Not much but pine and red clay marked this strip of roadside when we moved here. The big intersection in town consisted of a corner family gas station and a single grocery store. Ours was one of the first houses built in the new subdivision going up just a couple minutes from that red light. We could have been the first settlers in the Wild West for how it felt to a skinny freckled little girl moving into this unknown and barren land.
Over the years we watched our little intersection change as the growth of Atlanta pushed into our south metro town. Concrete replaced the undergrowth as the road widened and big stores pushed that little family one out into the distant memory of the few of us who lived here “back then”. The field that held the annual haunted hayride that every person I knew attended is now covered over with stores and medical offices.
You will still always run into someone you know at any of the multitude of grocery and drug stores that dot the intersection these days, reminding me that we were once a small town. But nothing looks the same and every inch of land that isn’t built on yet is under construction. I’ve returned back to this place again and again—after college and then grad school, finally 9 years ago after living in the Middle East. This is where I grew from child to woman and where my own family started. It has been the only home my two kids have ever known. They’ve watched it change like I did. But now we’re the ones who are changing. Everything is changing.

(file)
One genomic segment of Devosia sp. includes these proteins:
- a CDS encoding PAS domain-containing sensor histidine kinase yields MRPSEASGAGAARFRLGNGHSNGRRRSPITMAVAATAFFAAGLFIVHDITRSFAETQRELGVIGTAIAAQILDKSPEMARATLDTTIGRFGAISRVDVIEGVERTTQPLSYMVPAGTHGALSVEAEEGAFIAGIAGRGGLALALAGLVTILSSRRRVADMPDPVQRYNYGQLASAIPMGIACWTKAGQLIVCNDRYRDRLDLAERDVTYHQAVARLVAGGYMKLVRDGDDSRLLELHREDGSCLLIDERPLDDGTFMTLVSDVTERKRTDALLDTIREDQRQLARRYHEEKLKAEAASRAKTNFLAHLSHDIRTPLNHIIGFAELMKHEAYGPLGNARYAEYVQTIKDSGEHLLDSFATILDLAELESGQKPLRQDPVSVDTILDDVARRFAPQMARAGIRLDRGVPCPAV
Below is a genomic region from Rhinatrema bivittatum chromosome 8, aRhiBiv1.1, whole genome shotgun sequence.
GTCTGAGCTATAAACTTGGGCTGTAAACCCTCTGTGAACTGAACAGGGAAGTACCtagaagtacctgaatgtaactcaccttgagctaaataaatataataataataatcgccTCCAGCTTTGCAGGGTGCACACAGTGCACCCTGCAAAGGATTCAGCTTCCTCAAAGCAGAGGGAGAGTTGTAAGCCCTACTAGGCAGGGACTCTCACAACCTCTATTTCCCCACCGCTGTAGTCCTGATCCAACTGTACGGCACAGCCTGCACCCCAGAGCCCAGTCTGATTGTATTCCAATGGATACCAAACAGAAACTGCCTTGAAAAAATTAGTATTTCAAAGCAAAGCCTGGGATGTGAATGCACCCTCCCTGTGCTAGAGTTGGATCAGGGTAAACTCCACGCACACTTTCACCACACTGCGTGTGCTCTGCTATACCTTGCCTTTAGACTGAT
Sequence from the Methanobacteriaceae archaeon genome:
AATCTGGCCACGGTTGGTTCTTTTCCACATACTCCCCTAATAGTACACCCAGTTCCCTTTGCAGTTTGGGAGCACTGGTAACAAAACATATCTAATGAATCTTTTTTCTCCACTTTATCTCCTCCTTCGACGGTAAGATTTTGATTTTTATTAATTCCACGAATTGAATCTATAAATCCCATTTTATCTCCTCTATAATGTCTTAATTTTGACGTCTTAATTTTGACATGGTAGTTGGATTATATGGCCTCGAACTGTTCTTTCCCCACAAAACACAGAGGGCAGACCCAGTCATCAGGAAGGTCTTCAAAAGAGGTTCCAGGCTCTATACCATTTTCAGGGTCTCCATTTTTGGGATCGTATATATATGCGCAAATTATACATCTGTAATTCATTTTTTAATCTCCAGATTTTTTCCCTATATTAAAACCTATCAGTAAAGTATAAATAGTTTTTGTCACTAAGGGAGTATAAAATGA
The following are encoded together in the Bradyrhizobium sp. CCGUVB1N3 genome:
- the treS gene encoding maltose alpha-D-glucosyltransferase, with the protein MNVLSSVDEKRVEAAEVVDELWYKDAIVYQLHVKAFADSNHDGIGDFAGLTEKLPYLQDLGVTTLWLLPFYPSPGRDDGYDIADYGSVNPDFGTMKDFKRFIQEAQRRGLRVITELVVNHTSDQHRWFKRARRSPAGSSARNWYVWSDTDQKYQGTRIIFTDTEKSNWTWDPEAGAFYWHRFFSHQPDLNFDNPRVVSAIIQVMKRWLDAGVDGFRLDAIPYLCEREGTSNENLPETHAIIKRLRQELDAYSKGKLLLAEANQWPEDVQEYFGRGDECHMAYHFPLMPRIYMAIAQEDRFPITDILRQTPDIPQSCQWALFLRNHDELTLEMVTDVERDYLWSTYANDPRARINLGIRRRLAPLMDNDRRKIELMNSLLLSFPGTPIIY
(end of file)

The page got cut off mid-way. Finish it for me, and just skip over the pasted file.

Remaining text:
I’ve loved coffee shops since before I drank the sweet nectar I cannot live without now. The introverted people person that I am, I can be alone in a crowd here. I can be surrounded by conversation and relationships happening around me but still be alone with my thoughts. I do my best thinking and writing in these staples of hip culture, these meccas for caffeine lovers.
Every Saturday morning I venture to the nearest Starbucks to have my “office hours” in which I do my writing and editing. I am usually the first one in the parking lot and don’t leave until the sun is up and my joints are aching from hours of being lost in thought and staring at a screen. I think I literally screamed out loud while I was driving past the new construction that is common on my way home from work. They had put up a Starbucks sign just minutes from my childhood home (that is only 3 miles from my current one).